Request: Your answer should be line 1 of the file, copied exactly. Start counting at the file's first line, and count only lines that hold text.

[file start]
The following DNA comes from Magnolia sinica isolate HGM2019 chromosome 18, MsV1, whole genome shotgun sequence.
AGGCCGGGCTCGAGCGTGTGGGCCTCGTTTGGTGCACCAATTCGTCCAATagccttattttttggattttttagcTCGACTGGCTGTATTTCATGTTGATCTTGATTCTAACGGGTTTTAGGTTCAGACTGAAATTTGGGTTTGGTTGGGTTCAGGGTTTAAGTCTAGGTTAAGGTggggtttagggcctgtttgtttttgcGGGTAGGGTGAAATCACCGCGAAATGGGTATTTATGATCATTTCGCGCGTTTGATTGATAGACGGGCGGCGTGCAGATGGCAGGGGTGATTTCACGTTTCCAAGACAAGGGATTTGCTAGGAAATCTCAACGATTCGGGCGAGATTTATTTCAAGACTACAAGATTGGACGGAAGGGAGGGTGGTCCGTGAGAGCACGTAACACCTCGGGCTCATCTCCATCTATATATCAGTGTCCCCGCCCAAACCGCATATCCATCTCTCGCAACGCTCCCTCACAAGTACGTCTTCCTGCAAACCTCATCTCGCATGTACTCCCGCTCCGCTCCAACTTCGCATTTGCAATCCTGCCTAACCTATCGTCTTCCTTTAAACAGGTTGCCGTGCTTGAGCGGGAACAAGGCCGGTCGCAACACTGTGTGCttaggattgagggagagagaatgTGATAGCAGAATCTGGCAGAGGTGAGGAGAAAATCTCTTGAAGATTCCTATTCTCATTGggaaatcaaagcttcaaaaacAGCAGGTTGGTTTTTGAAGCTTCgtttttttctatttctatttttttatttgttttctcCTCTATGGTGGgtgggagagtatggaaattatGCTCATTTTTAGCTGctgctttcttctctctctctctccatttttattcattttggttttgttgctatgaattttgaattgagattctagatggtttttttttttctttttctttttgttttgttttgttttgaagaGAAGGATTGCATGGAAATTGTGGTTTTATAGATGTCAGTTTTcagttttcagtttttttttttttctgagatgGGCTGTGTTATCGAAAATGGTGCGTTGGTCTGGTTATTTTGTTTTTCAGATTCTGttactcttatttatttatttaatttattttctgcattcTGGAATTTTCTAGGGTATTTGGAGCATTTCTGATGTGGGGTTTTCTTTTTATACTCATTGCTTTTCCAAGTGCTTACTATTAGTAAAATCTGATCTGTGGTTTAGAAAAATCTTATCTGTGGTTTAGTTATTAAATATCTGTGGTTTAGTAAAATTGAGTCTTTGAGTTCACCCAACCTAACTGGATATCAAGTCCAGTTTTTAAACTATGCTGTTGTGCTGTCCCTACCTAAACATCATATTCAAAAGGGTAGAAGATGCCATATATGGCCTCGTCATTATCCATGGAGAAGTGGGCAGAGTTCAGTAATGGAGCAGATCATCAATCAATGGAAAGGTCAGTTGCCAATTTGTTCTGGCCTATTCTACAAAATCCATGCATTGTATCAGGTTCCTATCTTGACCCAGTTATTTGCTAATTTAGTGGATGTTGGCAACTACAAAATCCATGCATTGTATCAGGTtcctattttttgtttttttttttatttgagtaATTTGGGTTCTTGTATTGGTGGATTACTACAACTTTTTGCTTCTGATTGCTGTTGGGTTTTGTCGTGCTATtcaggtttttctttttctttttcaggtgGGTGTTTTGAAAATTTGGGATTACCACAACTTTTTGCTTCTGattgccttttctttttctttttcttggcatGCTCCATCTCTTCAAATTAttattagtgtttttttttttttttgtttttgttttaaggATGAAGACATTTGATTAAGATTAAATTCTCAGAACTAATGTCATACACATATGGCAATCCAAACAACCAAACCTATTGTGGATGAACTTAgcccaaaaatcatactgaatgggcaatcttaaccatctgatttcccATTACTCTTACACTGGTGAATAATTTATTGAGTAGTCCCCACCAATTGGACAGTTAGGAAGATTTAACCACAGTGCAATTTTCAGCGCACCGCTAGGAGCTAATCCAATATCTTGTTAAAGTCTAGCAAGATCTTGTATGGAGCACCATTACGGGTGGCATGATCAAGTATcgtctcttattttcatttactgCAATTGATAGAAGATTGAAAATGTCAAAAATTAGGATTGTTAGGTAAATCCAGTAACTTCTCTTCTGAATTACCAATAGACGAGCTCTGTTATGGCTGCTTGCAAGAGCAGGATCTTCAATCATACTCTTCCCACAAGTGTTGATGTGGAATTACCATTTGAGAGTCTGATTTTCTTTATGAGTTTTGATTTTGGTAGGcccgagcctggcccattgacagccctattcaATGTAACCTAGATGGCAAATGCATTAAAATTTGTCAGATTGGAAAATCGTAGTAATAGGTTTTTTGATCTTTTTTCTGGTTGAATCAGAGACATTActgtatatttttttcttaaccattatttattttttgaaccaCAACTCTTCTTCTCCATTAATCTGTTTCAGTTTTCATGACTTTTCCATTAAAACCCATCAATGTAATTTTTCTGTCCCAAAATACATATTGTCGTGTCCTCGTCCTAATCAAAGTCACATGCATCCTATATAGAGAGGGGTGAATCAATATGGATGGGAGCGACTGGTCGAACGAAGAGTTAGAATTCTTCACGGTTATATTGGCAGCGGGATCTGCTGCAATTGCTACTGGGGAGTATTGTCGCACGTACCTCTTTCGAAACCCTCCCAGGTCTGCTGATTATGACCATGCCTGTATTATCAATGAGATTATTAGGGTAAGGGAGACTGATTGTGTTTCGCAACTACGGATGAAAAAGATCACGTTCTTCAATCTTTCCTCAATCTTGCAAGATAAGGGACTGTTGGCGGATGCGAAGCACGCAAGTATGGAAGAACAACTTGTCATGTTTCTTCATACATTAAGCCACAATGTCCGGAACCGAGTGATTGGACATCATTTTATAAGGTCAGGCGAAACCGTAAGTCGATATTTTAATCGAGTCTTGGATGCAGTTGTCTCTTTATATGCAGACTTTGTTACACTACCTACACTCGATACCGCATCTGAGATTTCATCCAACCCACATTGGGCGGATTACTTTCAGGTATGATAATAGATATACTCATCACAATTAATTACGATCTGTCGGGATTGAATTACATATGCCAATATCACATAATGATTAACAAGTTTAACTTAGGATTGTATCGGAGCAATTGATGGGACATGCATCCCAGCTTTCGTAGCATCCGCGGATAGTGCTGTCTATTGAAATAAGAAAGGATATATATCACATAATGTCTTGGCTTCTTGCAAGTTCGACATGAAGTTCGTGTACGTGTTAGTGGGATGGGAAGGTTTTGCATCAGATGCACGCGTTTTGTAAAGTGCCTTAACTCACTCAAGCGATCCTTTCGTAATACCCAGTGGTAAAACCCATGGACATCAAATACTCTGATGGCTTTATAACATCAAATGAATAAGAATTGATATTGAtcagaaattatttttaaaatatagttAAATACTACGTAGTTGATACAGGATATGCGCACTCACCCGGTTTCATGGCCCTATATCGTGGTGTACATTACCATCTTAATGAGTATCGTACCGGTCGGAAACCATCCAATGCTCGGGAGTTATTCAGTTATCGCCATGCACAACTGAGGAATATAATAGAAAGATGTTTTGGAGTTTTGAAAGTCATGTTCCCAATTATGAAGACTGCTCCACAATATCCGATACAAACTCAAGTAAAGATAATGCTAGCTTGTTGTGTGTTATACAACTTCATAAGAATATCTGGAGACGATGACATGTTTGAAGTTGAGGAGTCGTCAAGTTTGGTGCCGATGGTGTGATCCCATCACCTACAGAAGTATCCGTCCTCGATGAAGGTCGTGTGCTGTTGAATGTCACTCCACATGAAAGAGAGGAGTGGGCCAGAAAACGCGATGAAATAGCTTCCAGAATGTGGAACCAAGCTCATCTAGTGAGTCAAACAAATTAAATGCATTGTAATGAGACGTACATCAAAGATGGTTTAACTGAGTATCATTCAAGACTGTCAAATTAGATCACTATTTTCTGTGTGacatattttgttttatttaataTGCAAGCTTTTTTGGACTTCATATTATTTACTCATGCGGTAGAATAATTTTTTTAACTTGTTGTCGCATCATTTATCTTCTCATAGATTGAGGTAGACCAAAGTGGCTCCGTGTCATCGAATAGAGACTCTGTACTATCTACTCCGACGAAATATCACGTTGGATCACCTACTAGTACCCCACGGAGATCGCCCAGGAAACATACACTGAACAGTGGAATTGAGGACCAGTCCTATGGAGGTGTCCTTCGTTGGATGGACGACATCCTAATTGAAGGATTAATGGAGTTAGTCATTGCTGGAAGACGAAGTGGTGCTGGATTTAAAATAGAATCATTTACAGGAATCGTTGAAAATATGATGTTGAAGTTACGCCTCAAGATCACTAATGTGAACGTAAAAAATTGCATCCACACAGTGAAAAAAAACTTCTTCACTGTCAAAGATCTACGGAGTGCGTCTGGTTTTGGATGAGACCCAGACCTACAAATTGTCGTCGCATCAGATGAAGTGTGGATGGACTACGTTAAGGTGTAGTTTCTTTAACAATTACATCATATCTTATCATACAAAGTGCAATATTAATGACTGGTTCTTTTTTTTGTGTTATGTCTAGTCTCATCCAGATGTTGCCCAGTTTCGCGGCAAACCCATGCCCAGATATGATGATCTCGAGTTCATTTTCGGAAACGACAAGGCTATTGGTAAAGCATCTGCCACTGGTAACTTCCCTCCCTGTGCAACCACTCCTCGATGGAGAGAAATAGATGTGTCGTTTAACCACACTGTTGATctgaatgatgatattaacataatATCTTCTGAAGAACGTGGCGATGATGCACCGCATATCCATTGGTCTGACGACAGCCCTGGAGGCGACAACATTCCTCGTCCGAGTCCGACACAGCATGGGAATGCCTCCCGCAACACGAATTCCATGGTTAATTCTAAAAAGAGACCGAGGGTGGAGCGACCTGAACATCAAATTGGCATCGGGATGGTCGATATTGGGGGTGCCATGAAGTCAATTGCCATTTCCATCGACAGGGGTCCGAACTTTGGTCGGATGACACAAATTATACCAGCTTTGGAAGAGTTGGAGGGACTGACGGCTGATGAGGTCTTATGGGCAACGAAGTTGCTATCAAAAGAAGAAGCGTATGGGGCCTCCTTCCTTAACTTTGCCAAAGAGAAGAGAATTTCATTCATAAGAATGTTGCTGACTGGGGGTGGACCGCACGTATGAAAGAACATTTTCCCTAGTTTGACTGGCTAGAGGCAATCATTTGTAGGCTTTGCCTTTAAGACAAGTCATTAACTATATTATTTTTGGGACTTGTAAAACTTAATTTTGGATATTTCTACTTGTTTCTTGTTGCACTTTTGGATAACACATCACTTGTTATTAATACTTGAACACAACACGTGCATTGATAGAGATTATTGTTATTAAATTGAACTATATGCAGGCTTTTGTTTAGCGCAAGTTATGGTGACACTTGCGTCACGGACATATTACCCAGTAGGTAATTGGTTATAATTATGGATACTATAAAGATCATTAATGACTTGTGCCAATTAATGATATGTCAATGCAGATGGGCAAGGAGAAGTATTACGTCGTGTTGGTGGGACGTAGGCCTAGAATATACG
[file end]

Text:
The following DNA comes from Magnolia sinica isolate HGM2019 chromosome 18, MsV1, whole genome shotgun sequence.